January 7, 2014 /
Bill Moyers and Michelle Alexander on the Racist Plague of Mass Incarceration and America’s Future
Michelle Alexander from attorney and professor to an activist and advocate for an end to our dehumanizing penal system.
Michelle Alexander, welcome.
MICHELLE ALEXANDER: Thank you. Thanks for having me.
BILL MOYERS: When the book came out one reviewer called it the bible of a social movement. Have you seen the apostles and the disciples and the church spreading? Have you seen the signs of a movement?
MICHELLE ALEXANDER: Yes. And it has me so encouraged. As I travel from city to city, and I’ve been speaking in churches and at universities, I’ve been speaking inside prisons and reentry centers, just an incredible range of venues, I see over and over again people who are dedicating their lives now to ending the system of mass incarceration, to raising consciousness. People of faith who are organizing their church communities, organizing within mosques, holding study circles, holding film festivals and then organizing and mobilizing their memberships. Or their congregations.
I’m especially encouraged by formerly incarcerated people who are finding their voice and organizing to man the restoration of their basic civil and human rights. Organizations like All of Us or None which has successfully, you know, achieve Ban the Box legislation.
BILL MOYERS: Ban the Box?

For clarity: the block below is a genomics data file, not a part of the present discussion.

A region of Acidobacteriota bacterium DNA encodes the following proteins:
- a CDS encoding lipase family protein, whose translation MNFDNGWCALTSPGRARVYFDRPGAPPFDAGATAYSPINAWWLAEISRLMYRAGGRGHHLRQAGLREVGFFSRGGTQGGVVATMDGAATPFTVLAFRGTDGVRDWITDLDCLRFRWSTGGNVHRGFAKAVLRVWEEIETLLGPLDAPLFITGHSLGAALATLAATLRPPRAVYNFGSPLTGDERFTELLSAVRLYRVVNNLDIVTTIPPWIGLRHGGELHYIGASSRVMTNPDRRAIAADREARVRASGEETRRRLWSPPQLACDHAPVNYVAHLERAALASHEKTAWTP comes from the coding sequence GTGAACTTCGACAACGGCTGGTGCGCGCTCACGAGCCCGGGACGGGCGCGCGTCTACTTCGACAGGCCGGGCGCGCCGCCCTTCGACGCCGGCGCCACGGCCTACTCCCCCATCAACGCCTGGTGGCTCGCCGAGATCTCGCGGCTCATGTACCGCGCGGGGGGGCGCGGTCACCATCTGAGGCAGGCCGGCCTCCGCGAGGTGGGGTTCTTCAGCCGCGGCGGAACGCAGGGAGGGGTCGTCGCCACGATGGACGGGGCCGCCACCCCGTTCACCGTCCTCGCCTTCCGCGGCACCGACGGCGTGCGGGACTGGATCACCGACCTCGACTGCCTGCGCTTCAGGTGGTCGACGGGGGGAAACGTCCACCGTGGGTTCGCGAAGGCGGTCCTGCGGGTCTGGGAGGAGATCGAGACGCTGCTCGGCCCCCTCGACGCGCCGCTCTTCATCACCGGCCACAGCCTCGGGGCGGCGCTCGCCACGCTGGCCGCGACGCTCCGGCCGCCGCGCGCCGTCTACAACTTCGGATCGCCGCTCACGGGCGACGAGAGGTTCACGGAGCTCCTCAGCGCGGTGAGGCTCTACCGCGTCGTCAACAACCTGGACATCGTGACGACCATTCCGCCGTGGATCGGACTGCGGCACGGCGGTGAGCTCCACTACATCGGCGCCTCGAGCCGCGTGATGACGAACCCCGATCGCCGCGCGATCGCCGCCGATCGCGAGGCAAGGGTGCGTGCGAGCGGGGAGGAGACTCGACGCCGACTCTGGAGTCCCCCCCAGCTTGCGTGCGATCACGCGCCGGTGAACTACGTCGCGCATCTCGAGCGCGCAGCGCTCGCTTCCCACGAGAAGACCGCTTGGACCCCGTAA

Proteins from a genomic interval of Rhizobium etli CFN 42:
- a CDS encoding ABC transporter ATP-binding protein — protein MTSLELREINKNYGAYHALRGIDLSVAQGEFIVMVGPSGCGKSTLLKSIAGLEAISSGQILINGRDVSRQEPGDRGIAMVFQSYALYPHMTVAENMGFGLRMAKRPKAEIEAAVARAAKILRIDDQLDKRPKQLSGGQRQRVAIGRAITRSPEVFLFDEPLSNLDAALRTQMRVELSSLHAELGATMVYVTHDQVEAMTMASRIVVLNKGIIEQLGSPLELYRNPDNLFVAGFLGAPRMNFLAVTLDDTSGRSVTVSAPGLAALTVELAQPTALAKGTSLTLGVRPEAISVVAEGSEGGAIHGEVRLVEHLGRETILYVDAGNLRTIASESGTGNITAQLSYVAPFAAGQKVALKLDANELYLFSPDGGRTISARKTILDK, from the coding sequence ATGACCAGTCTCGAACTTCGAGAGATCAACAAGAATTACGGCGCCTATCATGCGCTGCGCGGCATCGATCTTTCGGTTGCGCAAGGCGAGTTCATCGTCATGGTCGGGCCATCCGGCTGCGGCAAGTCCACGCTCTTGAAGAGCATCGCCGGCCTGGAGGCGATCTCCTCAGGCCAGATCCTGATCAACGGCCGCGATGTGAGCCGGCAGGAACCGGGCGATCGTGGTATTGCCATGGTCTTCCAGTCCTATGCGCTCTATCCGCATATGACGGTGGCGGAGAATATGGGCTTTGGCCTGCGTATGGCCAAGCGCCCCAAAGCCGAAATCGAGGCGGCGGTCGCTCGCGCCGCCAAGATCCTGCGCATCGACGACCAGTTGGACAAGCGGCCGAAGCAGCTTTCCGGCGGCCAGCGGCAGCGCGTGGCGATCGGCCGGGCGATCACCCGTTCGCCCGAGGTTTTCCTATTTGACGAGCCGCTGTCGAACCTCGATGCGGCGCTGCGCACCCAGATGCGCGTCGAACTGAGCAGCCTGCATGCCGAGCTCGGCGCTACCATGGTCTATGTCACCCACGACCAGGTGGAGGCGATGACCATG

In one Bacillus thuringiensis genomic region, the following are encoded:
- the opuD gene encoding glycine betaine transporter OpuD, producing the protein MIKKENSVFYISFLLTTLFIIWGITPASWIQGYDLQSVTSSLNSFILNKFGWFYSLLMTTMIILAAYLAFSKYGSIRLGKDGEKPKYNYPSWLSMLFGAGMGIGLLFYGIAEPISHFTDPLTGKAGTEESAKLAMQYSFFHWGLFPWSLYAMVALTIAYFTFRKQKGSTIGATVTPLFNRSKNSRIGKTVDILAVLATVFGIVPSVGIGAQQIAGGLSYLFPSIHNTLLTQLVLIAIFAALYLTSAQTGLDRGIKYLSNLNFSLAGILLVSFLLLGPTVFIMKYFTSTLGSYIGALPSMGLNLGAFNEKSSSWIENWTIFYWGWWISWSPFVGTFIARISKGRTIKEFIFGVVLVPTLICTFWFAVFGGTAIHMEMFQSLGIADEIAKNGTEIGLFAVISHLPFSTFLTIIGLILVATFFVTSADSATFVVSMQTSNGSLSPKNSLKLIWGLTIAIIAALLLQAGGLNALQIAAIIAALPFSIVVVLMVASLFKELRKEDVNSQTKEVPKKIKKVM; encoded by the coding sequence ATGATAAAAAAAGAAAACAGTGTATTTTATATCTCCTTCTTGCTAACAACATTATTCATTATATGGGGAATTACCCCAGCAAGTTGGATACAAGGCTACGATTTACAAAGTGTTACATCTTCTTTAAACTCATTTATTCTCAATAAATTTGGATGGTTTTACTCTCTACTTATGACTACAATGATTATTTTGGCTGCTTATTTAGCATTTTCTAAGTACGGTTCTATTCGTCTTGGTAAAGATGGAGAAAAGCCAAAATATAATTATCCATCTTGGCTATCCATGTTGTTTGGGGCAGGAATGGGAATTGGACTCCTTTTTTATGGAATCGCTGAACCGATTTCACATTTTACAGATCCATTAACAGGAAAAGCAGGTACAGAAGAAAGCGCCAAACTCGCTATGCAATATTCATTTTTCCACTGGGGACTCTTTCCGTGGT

MICHELLE ALEXANDER: Ban the Box on employment applications, the, you know, box on employment applications that asks that dreaded question, “Have you ever been convicted of a felony?” And of course it doesn’t matter whether you’ve been convicted of a felony a few weeks ago or 40 years ago, for the rest of your life, you’re labeled a felon and then subject to legal discrimination, for the rest of your life.
BILL MOYERS: What do those ex-felons, what have they been telling you about what it’s like to come out and try to get back into the society to which they have paid for their sins?
MICHELLE ALEXANDER: I think it’s just an extraordinary challenge. And I think most people have this sense that when you’re released from prison, well, yeah, life is hard. But if you really dedicate yourself, pull yourself up by the bootstraps, you know, knock on enough doors, you’ll get that job, you’ll get your life back together. It may be hard but if you really try, you can do it.
But what I’ve learned, you know, over the years from working with many formerly incarcerated people, and forming close friendships with many people who have been released from prison, is that it’s not just hard, it’s often impossible. You’re released from prison, often with, you know, maybe $20 in your pocket. Have nowhere to sleep.
You try to return home, maybe to your family who lives in public housing. Your family risks eviction in many places if they just even allow you to come home. Felons can be excluded from public housing. Whole families can risk eviction if they allow people with felonies to come home to them.
Trying to get a job can be next to impossible. You know, people say, “Well, they could get a job at, you know, Burger King or some, you know, minimum wage job.” No actually, you know, many low-wage jobs are, for all practical purposes, off-limits to people who have felonies. Hundreds of professional licenses are off-limits to people who have felonies.
In my state in Ohio, until just recently, you couldn’t even get a license to be a barber if you’d been convicted of a felony. Food stamps may be off-limits to you if you’ve been convicted of a drug felony. You know, what are people released from prison expected to do? Apparently what we expect them to do is to pay hundreds or thousands of dollars in fees, fines, court costs, accumulative back child support, which continues to accrue while you’re in prison.